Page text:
This article originally appeared in Issue #012, December 2010, of the downloadable PDF magazine.
Traveller Book 8: Dilettante. Pete Nash.
Mongoose Publishing http://www.mongoosepublishing.com
The eighth generic career book for Traveller focusses on the independently wealthy Traveller.
On the Shelf
As with any generic career book, the word Traveller and the arrow are green, on an unillustrated black background. The subtitle on the first printing is “Honesty’s a Fool”, the same as for Scoundrel, but this is clearly both inappropriate for this book, and an oversight on the part of the editorial staff at Mongoose.
The book follows the standard form for Mongoose Traveller career books. A variety of relevant careers is followed by information, rules, guidelines, equipment, and campaign material to go with characters developed using the book. As has become standard, the material is well-organized and easily read.
On Closer Inspection
Unlike previous versions of Traveller, the handling of the wealthy Mongoose Traveller is fairly comprehensive—if you’ve seen it done by someone with oodles of money in real life, chances are that it’s accommodated in this book. Twenty-one career paths in seven careers cover everything from the sports star to the talk-show host to the court sycophant to the adventurer to the collector to...
Social Standing becomes more than just an indication of noble rank and/or a simple reaction roll modifier; it is expanded to affect the character’s recognition and influence, and that in turn is affected by the character’s area of influence (both in terms of geography and what the character does). Rules for modifying your Social Standing—and what happens if you fail to maintain it—bring an additional dimension to in-character play.
Wealth is more than just cash—and when mustering out, a character doesn’t roll on a simple Cash table for some number of liquid credits; instead, an income-generating portfolio is built (and the rules for doing so encourage the possibility of portions of the portfolio becoming adventure hooks).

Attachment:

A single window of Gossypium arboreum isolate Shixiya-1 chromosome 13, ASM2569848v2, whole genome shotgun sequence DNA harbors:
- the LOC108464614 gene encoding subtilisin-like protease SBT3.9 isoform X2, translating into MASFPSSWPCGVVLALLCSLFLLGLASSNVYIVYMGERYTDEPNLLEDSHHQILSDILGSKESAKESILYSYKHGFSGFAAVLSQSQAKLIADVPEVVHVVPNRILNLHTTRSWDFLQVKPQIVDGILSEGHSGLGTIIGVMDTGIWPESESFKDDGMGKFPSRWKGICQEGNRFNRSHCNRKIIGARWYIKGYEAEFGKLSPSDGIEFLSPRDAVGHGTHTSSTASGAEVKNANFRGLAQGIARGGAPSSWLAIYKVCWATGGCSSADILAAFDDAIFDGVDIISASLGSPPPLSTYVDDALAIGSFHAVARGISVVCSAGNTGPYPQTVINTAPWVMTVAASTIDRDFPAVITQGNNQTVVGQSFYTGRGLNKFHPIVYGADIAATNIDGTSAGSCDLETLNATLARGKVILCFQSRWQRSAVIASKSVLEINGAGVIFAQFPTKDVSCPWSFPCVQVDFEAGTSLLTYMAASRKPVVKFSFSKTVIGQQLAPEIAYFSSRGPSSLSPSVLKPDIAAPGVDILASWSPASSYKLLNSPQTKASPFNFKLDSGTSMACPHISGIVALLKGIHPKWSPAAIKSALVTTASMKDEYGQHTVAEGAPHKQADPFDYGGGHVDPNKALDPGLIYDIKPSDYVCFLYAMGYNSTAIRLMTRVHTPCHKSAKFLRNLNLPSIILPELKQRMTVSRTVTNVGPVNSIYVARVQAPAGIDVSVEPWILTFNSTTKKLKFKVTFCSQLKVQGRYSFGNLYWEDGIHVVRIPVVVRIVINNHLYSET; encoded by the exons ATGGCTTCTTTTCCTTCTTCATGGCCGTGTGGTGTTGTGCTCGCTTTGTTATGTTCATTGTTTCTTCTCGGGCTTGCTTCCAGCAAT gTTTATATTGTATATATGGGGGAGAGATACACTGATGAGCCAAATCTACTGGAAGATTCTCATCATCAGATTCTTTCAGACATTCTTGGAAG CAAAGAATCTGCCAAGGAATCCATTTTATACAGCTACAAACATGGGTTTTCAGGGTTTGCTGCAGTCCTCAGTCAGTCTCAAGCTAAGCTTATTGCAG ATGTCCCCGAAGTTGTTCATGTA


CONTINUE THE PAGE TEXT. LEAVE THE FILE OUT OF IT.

Fame can be used by the character—or used against the character. The famous entertainer character might be able to talk the grav bike dealer into just giving him a bike in exchange for an endorsement of the dealership—but when he trashes a bar in a bit of overdone carousing and is arrested, his face will be all over the papers, and (if the local social climate is chilly enough) he may not be able to talk his way out of criminal charges or get off scot-free. All of the good stuff—media access, bypassing authority, freebies-for-endorsements, preferential treatment, contacts in high places, etc.—are balanced by the bad—kidnap and extortion attempts, the chance of addiction, mental breakdown, unwanted media or fan attention, public embarrassment at every faux-pas, and so on.
Entertainment is part of the lifestyle of the characters generated in these rules, and this book outlines how to include it—both throwing parties, and attending them. Dinner and dancing at Cr500 per person just barely shows up on the radar; thousands of credits per day at a resort is more like it, and tens of thousands of credits per day isn’t out of the question.
You can also spend some of those credits on Stuff. Expensive Stuff. High-quality Stuff that you want to be seen in. You can afford the best, so get the best. This book list some of the best, and the kind of prices you'll pay for it. Stuff isn’t just the little things; it's the big things, too—like the 100-ton J2 yacht. And the 2500m2 home on a couple of dozen hectares of land. And the staff to maintain the home and crew the starship. And so on...
Money may not be able to buy happiness, but an awful lot of it can buy an awful lot. It doesn’t take much, however, to buy this book, and doing so isn’t a bad idea if you want to add the wealthy Traveller to your campaign.